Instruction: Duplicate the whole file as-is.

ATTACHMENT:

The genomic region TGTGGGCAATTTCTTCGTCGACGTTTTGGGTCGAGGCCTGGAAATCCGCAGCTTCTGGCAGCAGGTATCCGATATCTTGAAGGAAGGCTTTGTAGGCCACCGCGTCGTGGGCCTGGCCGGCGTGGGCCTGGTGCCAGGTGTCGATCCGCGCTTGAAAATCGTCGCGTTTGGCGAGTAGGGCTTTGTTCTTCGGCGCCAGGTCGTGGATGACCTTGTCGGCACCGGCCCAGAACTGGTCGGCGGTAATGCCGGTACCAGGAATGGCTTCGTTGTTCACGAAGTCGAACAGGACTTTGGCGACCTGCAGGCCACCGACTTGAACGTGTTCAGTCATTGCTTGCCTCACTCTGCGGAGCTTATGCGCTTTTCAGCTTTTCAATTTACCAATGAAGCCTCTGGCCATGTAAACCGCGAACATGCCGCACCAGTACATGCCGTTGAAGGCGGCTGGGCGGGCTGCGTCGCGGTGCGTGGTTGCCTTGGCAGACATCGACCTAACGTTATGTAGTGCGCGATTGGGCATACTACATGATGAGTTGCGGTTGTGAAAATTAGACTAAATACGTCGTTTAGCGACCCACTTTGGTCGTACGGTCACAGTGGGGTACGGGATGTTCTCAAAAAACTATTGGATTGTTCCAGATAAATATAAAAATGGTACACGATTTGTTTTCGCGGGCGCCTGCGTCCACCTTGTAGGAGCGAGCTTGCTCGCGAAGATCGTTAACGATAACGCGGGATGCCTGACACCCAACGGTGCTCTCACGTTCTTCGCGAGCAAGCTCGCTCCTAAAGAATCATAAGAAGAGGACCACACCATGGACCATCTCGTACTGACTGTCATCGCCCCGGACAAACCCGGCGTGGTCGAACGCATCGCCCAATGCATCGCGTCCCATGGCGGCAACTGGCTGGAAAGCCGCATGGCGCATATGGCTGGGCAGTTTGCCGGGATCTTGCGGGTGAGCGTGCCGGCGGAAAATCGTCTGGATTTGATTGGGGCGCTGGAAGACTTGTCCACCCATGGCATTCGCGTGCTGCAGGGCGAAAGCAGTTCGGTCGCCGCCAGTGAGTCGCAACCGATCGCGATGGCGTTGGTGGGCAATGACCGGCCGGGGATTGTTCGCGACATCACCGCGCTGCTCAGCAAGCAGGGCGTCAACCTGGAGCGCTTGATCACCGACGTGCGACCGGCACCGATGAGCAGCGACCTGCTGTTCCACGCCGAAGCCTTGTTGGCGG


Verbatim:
The genomic region TGTGGGCAATTTCTTCGTCGACGTTTTGGGTCGAGGCCTGGAAATCCGCAGCTTCTGGCAGCAGGTATCCGATATCTTGAAGGAAGGCTTTGTAGGCCACCGCGTCGTGGGCCTGGCCGGCGTGGGCCTGGTGCCAGGTGTCGATCCGCGCTTGAAAATCGTCGCGTTTGGCGAGTAGGGCTTTGTTCTTCGGCGCCAGGTCGTGGATGACCTTGTCGGCACCGGCCCAGAACTGGTCGGCGGTAATGCCGGTACCAGGAATGGCTTCGTTGTTCACGAAGTCGAACAGGACTTTGGCGACCTGCAGGCCACCGACTTGAACGTGTTCAGTCATTGCTTGCCTCACTCTGCGGAGCTTATGCGCTTTTCAGCTTTTCAATTTACCAATGAAGCCTCTGGCCATGTAAACCGCGAACATGCCGCACCAGTACATGCCGTTGAAGGCGGCTGGGCGGGCTGCGTCGCGGTGCGTGGTTGCCTTGGCAGACATCGACCTAACGTTATGTAGTGCGCGATTGGGCATACTACATGATGAGTTGCGGTTGTGAAAATTAGACTAAATACGTCGTTTAGCGACCCACTTTGGTCGTACGGTCACAGTGGGGTACGGGATGTTCTCAAAAAACTATTGGATTGTTCCAGATAAATATAAAAATGGTACACGATTTGTTTTCGCGGGCGCCTGCGTCCACCTTGTAGGAGCGAGCTTGCTCGCGAAGATCGTTAACGATAACGCGGGATGCCTGACACCCAACGGTGCTCTCACGTTCTTCGCGAGCAAGCTCGCTCCTAAAGAATCATAAGAAGAGGACCACACCATGGACCATCTCGTACTGACTGTCATCGCCCCGGACAAACCCGGCGTGGTCGAACGCATCGCCCAATGCATCGCGTCCCATGGCGGCAACTGGCTGGAAAGCCGCATGGCGCATATGGCTGGGCAGTTTGCCGGGATCTTGCGGGTGAGCGTGCCGGCGGAAAATCGTCTGGATTTGATTGGGGCGCTGGAAGACTTGTCCACCCATGGCATTCGCGTGCTGCAGGGCGAAAGCAGTTCGGTCGCCGCCAGTGAGTCGCAACCGATCGCGATGGCGTTGGTGGGCAATGACCGGCCGGGGATTGTTCGCGACATCACCGCGCTGCTCAGCAAGCAGGGCGTCAACCTGGAGCGCTTGATCACCGACGTGCGACCGGCACCGATGAGCAGCGACCTGCTGTTCCACGCCGAAGCCTTGTTGGCGG